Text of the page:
As the youngest of three sisters, I agree wholeheartedly with Miriam Arond, who writes in this issue that sisters are one of the great gifts of life. In these fall weeks when the cycle of Torah readings turns to the stories of Genesis, Text/Context investigates the deep and complicated relationships among siblings. In a terrific new book of essays, “Freud’s Blind Spot: Writers on Siblings” edited by Elisa Albert, novelist Nellie Herman writes, “The story of my siblings is the story of who I am.”
We’re pleased to welcome several new voices to these pages. Adriane Leveen, a member of our editorial advisory board, writes about favoritism and its consequences among brothers in Genesis. Miriam Arond focuses on the bond between sisters, featuring an interview with Deborah Tannen, whose latest book is “You Were Always Mom’s Favorite! Sisters in Conversation Throughout Their Lives.”
On a literary path, Anita Norich looks at the three Yiddish writers in the Singer family — and how their work was influenced by their shared history.
Etgar Keret tells of a lifetime of trailing his older brother, and Lynn Harris reflects on what it’s like to be an only child preparing her daughter for a new sibling. Eric Herschthal reports on international links between residents of sister cities. And Jerome A. Chanes connects some dots between the Bible, Freud and Sholem Aleichem.
A word about the art on our cover: When Helen Maryles Shankman was commissioned to do a portrait of two Manhattan sisters, she was struck by the resemblance of the beautiful pair with John Singer Sargent’s 1882 painting “The Daughters of Edward Darley Boit.” So she tried to reflect the feeling of that work as she painted the impish side of Danya and solemn side of Kira — whom she has known since birth. A classically trained contemporary realist painter, Shankman loves dramatic lighting, the way light highlights emotion. Her hope is that the painting captures viewers’ attention and curiosity about the girls. At left are Danya and Kira today (left and right, as they are in the portrait), now in fourth and second grades at Ramaz.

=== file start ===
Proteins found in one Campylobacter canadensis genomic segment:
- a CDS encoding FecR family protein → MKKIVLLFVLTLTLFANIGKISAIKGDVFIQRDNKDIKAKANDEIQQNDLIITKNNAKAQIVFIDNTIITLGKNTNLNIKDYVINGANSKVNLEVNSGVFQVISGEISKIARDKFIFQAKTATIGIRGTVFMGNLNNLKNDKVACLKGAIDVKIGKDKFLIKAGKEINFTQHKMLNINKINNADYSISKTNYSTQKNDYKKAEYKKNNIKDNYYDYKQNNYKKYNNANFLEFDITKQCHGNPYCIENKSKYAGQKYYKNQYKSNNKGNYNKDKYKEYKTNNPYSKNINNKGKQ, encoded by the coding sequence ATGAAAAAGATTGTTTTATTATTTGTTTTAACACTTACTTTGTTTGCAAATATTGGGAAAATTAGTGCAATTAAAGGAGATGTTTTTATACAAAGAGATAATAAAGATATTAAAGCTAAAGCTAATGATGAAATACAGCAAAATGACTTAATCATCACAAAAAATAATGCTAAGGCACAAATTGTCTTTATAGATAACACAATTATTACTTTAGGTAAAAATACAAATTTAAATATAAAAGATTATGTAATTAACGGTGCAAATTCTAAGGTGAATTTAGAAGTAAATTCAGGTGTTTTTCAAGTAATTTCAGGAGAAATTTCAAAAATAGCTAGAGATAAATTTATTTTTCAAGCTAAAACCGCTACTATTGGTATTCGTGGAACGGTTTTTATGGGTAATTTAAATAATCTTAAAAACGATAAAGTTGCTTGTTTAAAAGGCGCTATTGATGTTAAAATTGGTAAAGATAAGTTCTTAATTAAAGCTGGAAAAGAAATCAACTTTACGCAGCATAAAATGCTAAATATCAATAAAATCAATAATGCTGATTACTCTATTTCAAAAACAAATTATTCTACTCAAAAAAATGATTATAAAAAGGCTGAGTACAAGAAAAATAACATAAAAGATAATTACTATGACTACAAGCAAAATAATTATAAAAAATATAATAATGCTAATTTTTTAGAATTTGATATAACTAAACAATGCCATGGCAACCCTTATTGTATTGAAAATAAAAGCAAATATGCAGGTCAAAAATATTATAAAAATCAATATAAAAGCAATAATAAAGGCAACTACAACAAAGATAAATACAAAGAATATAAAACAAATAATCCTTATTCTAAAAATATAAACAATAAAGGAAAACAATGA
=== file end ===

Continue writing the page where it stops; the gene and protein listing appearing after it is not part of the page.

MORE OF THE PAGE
And speaking of siblings, enjoy my sister Diane’s paintings in these pages.
Thanks to the American Jewish Joint Distribution Committee for so generously opening its archive to us. In the last issue, the photo caption on page 9 should have indicated that the men were drawing water from a horse-drawn tank to tend new trees in 1930 Palestine.
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